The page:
Co-production: coaching and mentoring is the key to success

Tuesday, 22 May 2018 - 11:04am

It takes preparation for co-production to work well - blog by Wayne Nicholls from Expert Link.

Black and white hands shaking

People with lived experience need to have a good understanding of why they are taking part, how to get involved and how to utilise their lived experience to the best of their ability.

A good way of preparing people to fully participate in co-production is to use mentoring and coaching techniques. We’d like to share with you one or two examples showing the importance of mentoring from the perspective of those with lived experience.

Pete:

“When I first started attending meetings I thought I was there to speak about my own personal journey but I noticed that when I started talking about it, the facilitator quickly moved the subject on. I began to doubt the reasons why I was there. My (then future) mentor explained the point of the meeting that I was needed and had a lot to offer.

I needed to understand how I could bring my 40-years of lived experience into the meeting, without telling my whole story. I realised that this was impacting on the rest of the group.

Through our mentoring sessions, we looked at how to present something without beating around the bush. Now, I have a really good understanding of how to use my experiences in the right way at the right time so that we stay focused on the topic. I also learnt how to be solution-focused and use my lived experience to feed into how things can improve”.

Lisa:

“When I first got involved in co-production I found it very hard to process information verbally and felt I wasn’t mentally equipped to have any input. I wanted to walk away.

With perseverance and a lot of support, I realised that I needed to stop playing the victim to my past and to change my way of thinking about myself. This was the only way I could begin to really make a difference.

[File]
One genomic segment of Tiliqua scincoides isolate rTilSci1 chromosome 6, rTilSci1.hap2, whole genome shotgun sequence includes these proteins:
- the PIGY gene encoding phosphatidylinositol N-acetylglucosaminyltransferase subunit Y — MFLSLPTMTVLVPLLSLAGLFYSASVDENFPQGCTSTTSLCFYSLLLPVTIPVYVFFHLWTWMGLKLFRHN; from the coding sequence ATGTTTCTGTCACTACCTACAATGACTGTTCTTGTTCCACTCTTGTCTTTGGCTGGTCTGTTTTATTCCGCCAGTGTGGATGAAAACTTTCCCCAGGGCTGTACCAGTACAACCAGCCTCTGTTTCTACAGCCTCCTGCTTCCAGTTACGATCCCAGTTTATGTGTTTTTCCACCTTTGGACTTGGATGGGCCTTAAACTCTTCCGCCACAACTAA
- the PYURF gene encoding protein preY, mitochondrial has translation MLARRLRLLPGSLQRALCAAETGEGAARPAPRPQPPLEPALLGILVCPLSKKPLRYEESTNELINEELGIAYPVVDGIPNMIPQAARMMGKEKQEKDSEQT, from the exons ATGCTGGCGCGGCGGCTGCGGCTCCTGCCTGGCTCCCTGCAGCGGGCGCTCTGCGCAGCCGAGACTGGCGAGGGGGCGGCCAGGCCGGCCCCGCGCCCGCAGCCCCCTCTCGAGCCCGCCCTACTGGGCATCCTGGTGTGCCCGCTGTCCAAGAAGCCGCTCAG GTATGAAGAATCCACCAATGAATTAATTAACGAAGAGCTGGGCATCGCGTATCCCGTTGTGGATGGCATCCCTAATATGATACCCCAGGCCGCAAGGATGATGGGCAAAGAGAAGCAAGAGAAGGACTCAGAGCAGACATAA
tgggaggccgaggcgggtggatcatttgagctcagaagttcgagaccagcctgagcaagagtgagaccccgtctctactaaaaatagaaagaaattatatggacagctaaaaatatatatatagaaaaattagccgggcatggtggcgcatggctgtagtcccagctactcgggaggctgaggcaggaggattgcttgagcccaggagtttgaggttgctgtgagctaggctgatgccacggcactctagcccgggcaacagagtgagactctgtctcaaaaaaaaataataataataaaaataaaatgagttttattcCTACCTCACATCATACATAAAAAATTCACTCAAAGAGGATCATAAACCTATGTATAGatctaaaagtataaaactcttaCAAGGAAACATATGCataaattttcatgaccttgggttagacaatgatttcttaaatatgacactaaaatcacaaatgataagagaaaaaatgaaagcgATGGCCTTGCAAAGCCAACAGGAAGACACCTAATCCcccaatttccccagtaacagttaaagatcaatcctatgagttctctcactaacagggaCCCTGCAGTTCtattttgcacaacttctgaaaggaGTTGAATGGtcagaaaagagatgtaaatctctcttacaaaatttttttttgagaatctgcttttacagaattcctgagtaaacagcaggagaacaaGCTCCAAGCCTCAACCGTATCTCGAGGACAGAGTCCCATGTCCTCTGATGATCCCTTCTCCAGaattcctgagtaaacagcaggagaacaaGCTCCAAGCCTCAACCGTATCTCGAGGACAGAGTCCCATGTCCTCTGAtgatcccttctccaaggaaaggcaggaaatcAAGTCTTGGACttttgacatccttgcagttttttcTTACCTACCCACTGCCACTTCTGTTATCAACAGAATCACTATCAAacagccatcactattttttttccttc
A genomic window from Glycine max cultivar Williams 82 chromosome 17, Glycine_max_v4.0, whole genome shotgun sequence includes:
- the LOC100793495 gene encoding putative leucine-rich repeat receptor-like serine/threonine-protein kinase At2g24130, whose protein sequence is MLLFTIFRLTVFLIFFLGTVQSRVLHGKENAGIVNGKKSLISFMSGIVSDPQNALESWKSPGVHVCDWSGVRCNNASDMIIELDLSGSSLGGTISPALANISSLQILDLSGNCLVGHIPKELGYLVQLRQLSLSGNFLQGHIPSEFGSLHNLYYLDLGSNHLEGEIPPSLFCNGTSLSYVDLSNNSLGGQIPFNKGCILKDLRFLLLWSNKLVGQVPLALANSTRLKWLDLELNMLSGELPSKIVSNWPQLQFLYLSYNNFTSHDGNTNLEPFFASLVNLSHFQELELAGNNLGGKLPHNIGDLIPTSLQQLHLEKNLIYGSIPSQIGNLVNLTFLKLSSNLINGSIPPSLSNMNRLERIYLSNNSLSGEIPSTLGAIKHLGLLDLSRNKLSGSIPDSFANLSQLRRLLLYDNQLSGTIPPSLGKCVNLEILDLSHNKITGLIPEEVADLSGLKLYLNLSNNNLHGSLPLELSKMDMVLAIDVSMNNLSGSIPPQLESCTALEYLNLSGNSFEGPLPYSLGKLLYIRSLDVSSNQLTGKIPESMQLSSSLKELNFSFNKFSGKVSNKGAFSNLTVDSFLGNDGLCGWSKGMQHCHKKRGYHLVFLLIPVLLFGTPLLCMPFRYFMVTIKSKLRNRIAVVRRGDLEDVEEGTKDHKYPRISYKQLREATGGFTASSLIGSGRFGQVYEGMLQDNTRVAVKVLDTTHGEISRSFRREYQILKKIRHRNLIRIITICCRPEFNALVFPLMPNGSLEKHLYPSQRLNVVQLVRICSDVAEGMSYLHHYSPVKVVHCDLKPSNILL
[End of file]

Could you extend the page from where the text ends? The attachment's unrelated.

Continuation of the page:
What helped me was having a really good mentor who believed in me and encouraged me to begin believing in myself. It’s still hard at times, but being coached on my professional and personal development really helped me to put into context my lived experience and how it can best be used.

I have learnt a lot of new skills. The biggest lesson for me was helping me to bring my mind from chaos to order. I now try to visualise ideas rather than thinking in words alone and I no longer feel overwhelmed”.

Sam:

“When I first got involved in co-production, I was overwhelmed by the bigger picture: how much there was to do and all of the different information that I needed to take in. I also didn’t feel I was worthy to take part in, or even to understand these things. I felt it was above me.

Having a mentor that took time to break it all down into bite-size chunks really helped me to understand things without being overwhelmed. We took things step-by-step, and I could digest the information at my own pace.

I am now speaking with commissioners, doing peer research for the local authority and taking part in meetings with the DWP. Using my lived experience has given me a lot more confidence and I now believe in myself.

It’s important to understand that each person has a different learning style and to work with them in a strengths-based way. People need to understand that their participation is really important and that they are more than worthy to take part. It is also essential to prepare for a meeting and to give feedback afterwards. There’s a big difference between having lived experience and being able to use that in a constructive way. It’s about enabling people to express themselves in different ways in different contexts.

Read more about mentoring and about co-production in our Co-Production Toolkit

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Wayne Nicholls

National Network Manager

Wayne is the National Network Manager at Expert Link.

Twitter: @expertlinkorg

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